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Pituitary patients missing out (UK)


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Pituitary patients missing out

[Posted: Tue 21/11/2006]


The absence of a national register of patients with pituitary conditions is preventing hundreds, perhaps even thousands of people, from the getting the treatment and medication they need, some of the country's leading endocrinologists have claimed.


The pituitary gland is a pea-sized gland located at the base of the brain. It produces hormones, which in turn control the hormone production of many other glands in the body.


There are a number of conditions caused by problems with the pituitary gland, including pituitary tumours and Cushing's disease, the symptoms of which include depression, weight gain and a round 'moon face'.


According to experts, a large number of pituitary conditions remain under-diagnosed here.


"There is no comprehensive database in Ireland of patients suffering from pituitary disease. This is a situation which requires immediate remedy. Extrapolating from European and other studies, we would estimate that there are several thousand patients with pituitary disease in this country", explained Dr Domhnall O'Halloran of Cork University Hospital.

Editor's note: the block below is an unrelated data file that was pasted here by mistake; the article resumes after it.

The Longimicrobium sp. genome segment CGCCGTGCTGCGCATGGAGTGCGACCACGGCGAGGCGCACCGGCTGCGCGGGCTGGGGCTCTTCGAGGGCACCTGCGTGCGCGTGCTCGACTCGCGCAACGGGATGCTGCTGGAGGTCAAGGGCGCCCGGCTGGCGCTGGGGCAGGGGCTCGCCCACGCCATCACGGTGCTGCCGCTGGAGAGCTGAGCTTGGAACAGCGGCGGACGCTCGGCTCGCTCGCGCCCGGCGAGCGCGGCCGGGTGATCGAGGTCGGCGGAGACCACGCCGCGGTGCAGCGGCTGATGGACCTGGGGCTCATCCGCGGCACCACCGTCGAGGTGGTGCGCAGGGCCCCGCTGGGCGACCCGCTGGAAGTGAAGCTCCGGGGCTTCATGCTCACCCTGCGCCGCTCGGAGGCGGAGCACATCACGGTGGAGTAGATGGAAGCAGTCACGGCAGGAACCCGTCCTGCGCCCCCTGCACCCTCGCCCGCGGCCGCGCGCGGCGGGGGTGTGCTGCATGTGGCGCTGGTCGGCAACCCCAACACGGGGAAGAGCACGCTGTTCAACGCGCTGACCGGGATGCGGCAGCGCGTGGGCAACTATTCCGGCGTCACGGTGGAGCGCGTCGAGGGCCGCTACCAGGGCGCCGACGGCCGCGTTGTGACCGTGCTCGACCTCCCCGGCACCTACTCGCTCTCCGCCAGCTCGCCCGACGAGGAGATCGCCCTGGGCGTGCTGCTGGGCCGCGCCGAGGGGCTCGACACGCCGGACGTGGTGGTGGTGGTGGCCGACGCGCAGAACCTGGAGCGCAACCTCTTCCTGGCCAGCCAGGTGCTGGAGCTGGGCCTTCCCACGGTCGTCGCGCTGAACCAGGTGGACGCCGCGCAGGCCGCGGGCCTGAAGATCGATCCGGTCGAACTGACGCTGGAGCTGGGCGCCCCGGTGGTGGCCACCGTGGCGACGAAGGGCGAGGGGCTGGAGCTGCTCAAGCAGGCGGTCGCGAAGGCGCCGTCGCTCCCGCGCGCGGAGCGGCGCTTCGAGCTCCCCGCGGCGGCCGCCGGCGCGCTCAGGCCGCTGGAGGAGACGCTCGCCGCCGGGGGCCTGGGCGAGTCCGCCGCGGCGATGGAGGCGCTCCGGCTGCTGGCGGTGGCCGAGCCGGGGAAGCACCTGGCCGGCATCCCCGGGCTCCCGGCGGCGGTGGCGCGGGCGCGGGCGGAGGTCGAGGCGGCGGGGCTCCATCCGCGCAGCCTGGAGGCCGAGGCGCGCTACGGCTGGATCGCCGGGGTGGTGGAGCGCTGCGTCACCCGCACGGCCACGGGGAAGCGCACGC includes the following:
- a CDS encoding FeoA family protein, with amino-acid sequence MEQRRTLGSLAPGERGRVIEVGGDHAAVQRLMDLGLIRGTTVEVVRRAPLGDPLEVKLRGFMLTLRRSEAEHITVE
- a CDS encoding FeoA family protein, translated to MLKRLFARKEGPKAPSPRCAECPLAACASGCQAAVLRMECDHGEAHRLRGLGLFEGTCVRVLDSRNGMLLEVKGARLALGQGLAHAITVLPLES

He emphasised that in order to alleviate the significant morbidity and increased mortality associated with pituitary disease, a dedicated team approach from both primary and secondary care is required.


"Patients with pituitary disease require long-term supervision by a dedicated multidisciplinary hospital service working in collaboration with their family doctor. They will require pituitary hormone treatment, as well as management of heart risk factors, such as blood pressure and cholesterol. For their underlying pituitary conditions, they may require complex treatments including drug therapies and pituitary surgery", Dr O'Halloran said.


These treatments, he explained, must be tailored to an individual patient's requirements and supervised by a team with expertise in this area.


Also commenting on this issue, Dr Chris Thompson, a consultant endocrinologist in Beaumont Hospital, pointed out that new causes of pituitary dysfunction, such as traumatic brain injury (TBI) and the effects of radiation, have only recently been recognised.


"The pituitary unit in Beaumont Hospital is a world leader in research on pituitary dysfunction following TBI. This opens up the possibility of hormonal treatment to improve outcomes for some patients with severe head injuries", he said.


The endocrinologists made their comments to coincide with National Pituitary Awareness Day, which takes place on November 24.


"We hope that this day will heighten awareness about the conditions and encourage healthcare providers and the public to be mindful of the many patients throughout Ireland affected by pituitary problems", said Brian and Ronnie Lawler, the Irish coordinators for the UK-based Pituitary Foundation, which provides support, advice and information to pituitary patients.


Patient information leaflets are available from the foundation on a range of pituitary-related issues and conditions. For more information, call (01) 283 1060, email rep-ireland@pituitary.org.uk or log on to...



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